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Celibacy in Corporate America

By Kenny Moore

There’s been a lot of criticism of the Catholic hierarchy lately. Rightly so. The masses have clamored for the elimination of celibacy, believing this would remedy all. Wrongly so.

I have some experience on this matter. Having spent 15 years in a monastery as a Catholic priest, I now work for a Fortune 500 company in NYC. I’ve been here for 20 years, and truth be told, the work’s proven to be quite similar - only the pay’s now a lot better. And as a married man and father of two I was surprised to find out, oddly enough, that monastic celibacy was a good preparation for both marriage and business life. Like many folks, I work long hours. So does my M.B.A.-wife. With all the time we put in, it’s a miracle that our two kids ever got conceived.

I must confess that when I was in the monastery I dreamt of one day getting married to a young, beautiful woman and being together in bed. Well, I got my fantasy. But after a 12-hour workday, I often wind up simply falling asleep. Or if I’m not slumbering from exhaustion, I’ve got a small boy pulling at the covers, mumbling something about being afraid of the dark.

I suspect there’s a cruel hoax here. For days on end, I’m as celibate now as I was as a monk. Contrary to what my wife says, sometimes this goes on for weeks. And I’m not alone. Many of my peers work longer hours than I do. They couldn’t have a sex life if they wanted to. In my private conversations, they tell me they’d much prefer a good night’s sleep to a passionate tryst in bed. For inspiration, I’ve prayed to Erma Bombeck, the patron saint of the daily grind. The answers come back dim and distorted and seem to have something to do with a Divine sense of humor. Oh, sure, some corporate titans not only get to be interviewed by the big name business journals, they also get to sleep with the editor. But as my therapist reminds me: that’s not about sex, it’s about power. Even in the illicit affair, it’s not as fulfilling as you would think.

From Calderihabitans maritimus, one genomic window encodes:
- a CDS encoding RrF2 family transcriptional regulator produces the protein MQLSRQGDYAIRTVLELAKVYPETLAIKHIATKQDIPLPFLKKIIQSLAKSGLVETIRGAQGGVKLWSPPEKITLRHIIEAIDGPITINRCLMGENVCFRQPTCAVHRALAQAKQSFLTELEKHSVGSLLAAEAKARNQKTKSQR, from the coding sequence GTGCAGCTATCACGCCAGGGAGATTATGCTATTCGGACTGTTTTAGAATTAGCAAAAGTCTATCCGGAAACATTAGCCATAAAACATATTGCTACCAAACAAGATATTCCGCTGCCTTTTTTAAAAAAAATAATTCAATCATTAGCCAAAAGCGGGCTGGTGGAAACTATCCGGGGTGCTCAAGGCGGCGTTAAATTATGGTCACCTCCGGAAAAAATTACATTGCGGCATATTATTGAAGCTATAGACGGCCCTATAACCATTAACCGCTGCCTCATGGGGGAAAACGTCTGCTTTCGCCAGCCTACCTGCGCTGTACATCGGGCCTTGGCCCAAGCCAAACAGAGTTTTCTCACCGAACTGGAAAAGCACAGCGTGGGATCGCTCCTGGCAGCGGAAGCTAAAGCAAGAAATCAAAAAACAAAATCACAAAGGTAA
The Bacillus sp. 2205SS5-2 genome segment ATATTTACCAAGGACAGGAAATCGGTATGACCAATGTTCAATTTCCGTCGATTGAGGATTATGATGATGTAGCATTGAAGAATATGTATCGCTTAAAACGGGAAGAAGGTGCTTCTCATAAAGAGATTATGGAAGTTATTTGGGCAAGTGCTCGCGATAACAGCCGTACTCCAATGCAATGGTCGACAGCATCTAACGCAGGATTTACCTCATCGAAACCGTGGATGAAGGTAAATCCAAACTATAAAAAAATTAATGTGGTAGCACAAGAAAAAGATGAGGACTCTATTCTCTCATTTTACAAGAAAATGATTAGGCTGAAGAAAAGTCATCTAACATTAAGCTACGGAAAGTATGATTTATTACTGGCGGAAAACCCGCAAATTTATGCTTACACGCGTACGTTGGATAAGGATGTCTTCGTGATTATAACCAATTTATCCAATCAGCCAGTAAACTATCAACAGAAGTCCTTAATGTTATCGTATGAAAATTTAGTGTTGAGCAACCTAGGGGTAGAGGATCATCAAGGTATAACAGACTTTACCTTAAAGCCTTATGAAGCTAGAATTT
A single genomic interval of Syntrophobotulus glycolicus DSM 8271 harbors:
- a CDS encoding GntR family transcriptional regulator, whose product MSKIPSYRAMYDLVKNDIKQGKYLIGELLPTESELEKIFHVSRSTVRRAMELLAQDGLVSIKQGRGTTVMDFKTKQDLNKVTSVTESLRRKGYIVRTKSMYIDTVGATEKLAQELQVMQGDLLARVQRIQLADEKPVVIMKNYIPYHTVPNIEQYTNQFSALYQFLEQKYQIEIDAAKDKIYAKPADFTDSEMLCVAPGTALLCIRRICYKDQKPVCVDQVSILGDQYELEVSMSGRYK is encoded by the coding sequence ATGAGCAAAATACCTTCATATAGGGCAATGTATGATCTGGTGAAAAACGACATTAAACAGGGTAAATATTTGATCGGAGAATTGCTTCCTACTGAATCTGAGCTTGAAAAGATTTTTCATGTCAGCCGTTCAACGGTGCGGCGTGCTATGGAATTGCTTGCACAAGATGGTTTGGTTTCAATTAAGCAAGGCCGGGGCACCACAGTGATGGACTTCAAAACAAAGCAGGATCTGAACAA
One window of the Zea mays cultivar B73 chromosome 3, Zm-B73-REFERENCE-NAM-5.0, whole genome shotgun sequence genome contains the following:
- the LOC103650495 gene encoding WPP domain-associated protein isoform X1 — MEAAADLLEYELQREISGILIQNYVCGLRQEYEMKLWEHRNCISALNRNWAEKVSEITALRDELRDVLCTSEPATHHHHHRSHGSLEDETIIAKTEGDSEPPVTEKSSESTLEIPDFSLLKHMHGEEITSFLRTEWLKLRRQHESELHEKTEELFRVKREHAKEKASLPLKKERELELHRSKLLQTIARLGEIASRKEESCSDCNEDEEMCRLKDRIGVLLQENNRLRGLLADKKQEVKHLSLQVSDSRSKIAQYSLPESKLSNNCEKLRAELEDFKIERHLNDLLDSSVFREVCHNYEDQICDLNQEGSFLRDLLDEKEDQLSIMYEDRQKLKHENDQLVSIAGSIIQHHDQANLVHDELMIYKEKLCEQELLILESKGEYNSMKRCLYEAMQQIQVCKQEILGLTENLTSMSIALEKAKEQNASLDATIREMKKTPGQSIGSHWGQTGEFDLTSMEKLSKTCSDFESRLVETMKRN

Corporate women, in particular, don’t fare well in the workplace. For the more successful ones, the statistics are damning. Large numbers of the high-earners are divorced or single. Many of them are unintentionally childless. Wall Street may be more restrictive than the convent for these ladies. The old-boy executives have become the Hamlets of the 21st Century, commanding their female managers: "Get thee to a nunnery." For the working single parents, there’s not a lot of passionate activity going on there either. They spend most of their energy trying to stay sane, keep their jobs and have some time with the kids. Some even spurn amorous overtures because they’re too tired and don’t want the hassle.

So, all you celibate business folks out there, take a word of solace from this former monk: if you’re having less sex than you’d like, you’re not alone. And for all those who want to fix the clergy by eliminating celibacy, take a look in the mirror. You may have more in common with these guys than you think. As life continues to point out, being in an amorous relationship doesn’t always solve much and often creates some interesting paradoxes of its own. Similar to us, much of the clergy are decent types, laboring in an inherently flawed system, doing the best they can as imperfect mortals. As fellow celibates, we can understand that. At least they’re getting some eternal rewards for their asceticism. We’re not. Bottom line: they may be better business folks than we are. Their return on investment looks impressive.